When making a large-scale software purchase, organizations are faced with a key decision: build or buy? This decision can be especially difficult to answer in areas where there has historically been little third party support, such as research evaluation and reporting systems. Due of the lack of research reporting vendors, organizations may have been more inclined to turn to their internal development resources. In this article, we’ll address the organizational need for a research evaluation and reporting solution, discuss the current research evaluation software landscape and look at some key factors when determining the path you should take.
What is a research evaluation and reporting system?
A research evaluation and reporting system serves as a linked, centralized repository, search engine, and reporting system for your membership’s research activities and accomplishments. It allows your institution to efficiently showcase its research both inside and outside of the organization, and keeps your research staff focused on the research itself.
Due to lack of third-party options, research organizations across the industry have built a wide variety of in-house systems. Other institutions have used off-the-shelf solutions that may not be perfectly suited to deliver all types of information needed.
Build or buy?
Several key factors are present in the build vs. buy decision regardless of the system you’re evaluating. What is the true cost of ownership? How will each system support your staff and your institution’s day-to-day operations? What is the ongoing support structure of each proposed system? How well can you trust your homegrown vs. vendor system? When specifically assessing a research evaluation and reporting system, here are two important factors:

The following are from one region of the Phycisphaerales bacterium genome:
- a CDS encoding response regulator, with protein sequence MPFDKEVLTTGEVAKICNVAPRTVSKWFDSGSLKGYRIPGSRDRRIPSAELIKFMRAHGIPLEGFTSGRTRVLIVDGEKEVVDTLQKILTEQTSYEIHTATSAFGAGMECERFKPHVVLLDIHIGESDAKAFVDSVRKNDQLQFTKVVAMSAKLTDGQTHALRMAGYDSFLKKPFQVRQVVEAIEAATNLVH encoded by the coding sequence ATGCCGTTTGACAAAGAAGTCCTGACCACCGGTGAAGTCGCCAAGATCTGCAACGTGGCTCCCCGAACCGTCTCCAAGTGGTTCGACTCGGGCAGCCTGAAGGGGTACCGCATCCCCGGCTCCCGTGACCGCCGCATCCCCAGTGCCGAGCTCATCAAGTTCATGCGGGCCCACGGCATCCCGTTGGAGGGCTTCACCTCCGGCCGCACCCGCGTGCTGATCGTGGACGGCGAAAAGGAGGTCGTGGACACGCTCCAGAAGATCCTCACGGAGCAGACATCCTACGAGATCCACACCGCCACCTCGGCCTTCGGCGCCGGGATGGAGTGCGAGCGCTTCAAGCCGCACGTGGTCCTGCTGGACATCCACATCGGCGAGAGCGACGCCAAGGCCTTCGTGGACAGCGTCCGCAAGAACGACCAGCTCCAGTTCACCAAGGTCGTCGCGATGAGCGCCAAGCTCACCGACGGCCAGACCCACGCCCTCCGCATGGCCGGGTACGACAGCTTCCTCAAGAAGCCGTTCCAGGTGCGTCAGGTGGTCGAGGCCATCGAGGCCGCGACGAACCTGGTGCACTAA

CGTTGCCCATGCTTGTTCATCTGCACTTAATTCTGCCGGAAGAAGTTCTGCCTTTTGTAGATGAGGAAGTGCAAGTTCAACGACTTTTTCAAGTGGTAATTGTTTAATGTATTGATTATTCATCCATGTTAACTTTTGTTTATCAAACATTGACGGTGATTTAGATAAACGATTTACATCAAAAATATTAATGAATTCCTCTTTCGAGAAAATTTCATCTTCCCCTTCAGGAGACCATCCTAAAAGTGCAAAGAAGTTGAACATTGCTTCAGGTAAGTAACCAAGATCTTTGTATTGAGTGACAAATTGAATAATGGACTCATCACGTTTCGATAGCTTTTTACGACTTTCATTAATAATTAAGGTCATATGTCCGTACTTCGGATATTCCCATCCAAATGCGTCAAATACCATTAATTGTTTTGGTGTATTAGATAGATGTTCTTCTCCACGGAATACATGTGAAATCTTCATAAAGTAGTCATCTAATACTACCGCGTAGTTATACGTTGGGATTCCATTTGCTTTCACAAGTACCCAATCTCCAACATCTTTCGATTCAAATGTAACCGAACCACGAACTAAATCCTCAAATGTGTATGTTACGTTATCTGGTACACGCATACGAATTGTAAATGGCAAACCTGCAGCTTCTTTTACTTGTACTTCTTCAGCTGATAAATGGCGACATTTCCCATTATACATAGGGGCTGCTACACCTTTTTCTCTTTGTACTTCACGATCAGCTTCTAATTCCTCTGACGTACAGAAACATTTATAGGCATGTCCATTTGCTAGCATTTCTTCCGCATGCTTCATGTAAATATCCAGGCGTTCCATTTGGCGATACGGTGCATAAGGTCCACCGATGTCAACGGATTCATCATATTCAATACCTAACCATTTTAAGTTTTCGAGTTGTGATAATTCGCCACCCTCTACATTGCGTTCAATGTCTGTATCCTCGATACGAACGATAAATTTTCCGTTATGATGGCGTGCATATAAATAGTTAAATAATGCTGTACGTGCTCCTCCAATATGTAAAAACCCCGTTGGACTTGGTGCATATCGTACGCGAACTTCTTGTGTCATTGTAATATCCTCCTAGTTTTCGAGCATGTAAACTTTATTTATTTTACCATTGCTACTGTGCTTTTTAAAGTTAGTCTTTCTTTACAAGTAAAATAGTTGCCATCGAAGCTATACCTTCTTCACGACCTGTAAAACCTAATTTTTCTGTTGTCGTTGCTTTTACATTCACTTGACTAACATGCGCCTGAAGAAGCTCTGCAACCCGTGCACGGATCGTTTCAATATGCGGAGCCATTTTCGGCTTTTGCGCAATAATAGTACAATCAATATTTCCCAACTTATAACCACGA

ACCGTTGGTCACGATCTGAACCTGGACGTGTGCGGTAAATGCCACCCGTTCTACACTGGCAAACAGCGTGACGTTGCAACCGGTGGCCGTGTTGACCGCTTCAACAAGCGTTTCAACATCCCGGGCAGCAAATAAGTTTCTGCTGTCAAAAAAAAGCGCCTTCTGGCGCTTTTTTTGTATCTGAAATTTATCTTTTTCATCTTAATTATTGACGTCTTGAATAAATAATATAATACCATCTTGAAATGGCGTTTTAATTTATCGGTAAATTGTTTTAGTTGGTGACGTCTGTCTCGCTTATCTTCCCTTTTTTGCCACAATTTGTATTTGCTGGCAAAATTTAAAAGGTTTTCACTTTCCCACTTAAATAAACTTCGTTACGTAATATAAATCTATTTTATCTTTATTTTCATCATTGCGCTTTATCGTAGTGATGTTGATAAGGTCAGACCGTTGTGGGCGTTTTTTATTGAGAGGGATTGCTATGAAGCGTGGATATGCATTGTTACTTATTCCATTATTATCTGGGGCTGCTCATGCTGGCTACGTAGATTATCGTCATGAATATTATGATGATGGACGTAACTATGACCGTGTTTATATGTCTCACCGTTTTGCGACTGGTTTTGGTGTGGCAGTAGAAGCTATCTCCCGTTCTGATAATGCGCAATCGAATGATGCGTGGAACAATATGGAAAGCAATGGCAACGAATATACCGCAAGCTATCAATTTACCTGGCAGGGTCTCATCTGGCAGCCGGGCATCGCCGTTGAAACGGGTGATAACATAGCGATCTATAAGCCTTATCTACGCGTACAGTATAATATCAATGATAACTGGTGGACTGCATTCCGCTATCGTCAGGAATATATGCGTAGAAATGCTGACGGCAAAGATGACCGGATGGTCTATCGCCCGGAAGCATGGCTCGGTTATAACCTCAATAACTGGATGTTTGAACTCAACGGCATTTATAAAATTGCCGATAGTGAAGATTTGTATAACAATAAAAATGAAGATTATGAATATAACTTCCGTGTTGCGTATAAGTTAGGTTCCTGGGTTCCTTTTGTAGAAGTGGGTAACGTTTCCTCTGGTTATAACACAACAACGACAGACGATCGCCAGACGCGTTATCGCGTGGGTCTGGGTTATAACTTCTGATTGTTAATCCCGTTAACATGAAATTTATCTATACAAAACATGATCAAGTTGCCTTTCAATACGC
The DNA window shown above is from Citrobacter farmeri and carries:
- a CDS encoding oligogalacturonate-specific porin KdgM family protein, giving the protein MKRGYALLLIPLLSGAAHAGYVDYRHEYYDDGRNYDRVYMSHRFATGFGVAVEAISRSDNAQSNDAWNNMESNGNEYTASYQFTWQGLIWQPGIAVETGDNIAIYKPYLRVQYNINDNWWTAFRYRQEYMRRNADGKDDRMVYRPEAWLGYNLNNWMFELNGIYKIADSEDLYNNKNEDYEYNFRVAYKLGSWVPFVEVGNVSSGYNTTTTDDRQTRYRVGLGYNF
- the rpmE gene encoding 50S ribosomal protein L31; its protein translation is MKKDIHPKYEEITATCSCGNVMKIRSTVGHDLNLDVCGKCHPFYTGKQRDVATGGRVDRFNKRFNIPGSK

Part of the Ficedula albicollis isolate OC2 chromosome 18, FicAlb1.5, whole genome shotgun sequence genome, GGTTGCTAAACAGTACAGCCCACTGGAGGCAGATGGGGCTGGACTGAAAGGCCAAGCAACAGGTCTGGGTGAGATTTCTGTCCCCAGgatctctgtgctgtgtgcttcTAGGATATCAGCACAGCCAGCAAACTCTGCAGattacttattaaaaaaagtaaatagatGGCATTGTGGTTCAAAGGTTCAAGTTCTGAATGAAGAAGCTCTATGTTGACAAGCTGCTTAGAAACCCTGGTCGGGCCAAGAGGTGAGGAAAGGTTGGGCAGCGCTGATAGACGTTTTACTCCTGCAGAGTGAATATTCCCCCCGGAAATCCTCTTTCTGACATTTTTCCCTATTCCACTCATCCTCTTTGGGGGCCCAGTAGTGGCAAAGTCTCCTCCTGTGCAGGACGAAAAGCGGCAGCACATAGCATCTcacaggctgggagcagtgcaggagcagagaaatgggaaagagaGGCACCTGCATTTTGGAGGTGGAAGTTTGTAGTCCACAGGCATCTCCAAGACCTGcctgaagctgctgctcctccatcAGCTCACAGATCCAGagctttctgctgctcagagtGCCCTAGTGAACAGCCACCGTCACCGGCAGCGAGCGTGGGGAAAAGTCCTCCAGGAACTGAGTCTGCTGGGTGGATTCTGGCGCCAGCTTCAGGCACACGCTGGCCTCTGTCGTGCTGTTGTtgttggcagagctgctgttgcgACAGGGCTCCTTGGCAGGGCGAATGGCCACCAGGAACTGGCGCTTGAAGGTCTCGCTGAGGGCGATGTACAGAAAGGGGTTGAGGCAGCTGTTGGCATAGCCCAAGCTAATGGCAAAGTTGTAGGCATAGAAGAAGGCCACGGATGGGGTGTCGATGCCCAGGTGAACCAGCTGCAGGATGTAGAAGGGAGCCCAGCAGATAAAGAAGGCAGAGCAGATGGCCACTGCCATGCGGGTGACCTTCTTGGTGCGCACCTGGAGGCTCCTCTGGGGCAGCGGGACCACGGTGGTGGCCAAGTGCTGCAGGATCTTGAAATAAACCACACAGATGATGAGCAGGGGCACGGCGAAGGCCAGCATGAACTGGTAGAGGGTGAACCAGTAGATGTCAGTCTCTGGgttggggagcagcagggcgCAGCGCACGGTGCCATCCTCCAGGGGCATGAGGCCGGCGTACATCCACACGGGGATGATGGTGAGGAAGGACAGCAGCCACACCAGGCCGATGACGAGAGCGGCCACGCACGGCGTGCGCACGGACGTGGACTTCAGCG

How unique is your need?
Do you have any special requirements that separate you from peer organizations? Many needs filled by an off-the-shelf research evaluation and reporting system are shared by research institutions across the board. If your peers face similar challenges, it may be worth exploring whether their solutions can be adapted to your business processes.
Do you have the resources to keep up?
A key component to many systems is ongoing maintenance and development. If your organization is building a research evaluation and reporting system in house, are you able to secure the necessary resources both now and in the future? Do you have a contingency plan in the event that developers leave the organization? What other tasks are your IT personnel responsible for beyond server provisioning and maintenance? Effectively showcasing your research outcomes can directly affect incoming grant dollars, so is it worth the risk to potentially use an outdated system with inaccurate data?
In many cases, your internal development staff will make a push to build. If your needs are similar to those of your industry peers, it may make more sense for your developers to focus on solving problems not already addressed by a commercial product.
Making your final decision
When considering whether your organization should build or buy a research evaluation and reporting system, be sure to consider your unique needs and your ability to maintain updated foundational resources. In the end, you will need to place equal weight on your needs both now and in the future and make a non-emotional, data-driven decision.
Editor’s note: A version of this article was originally published on April 15, 2016.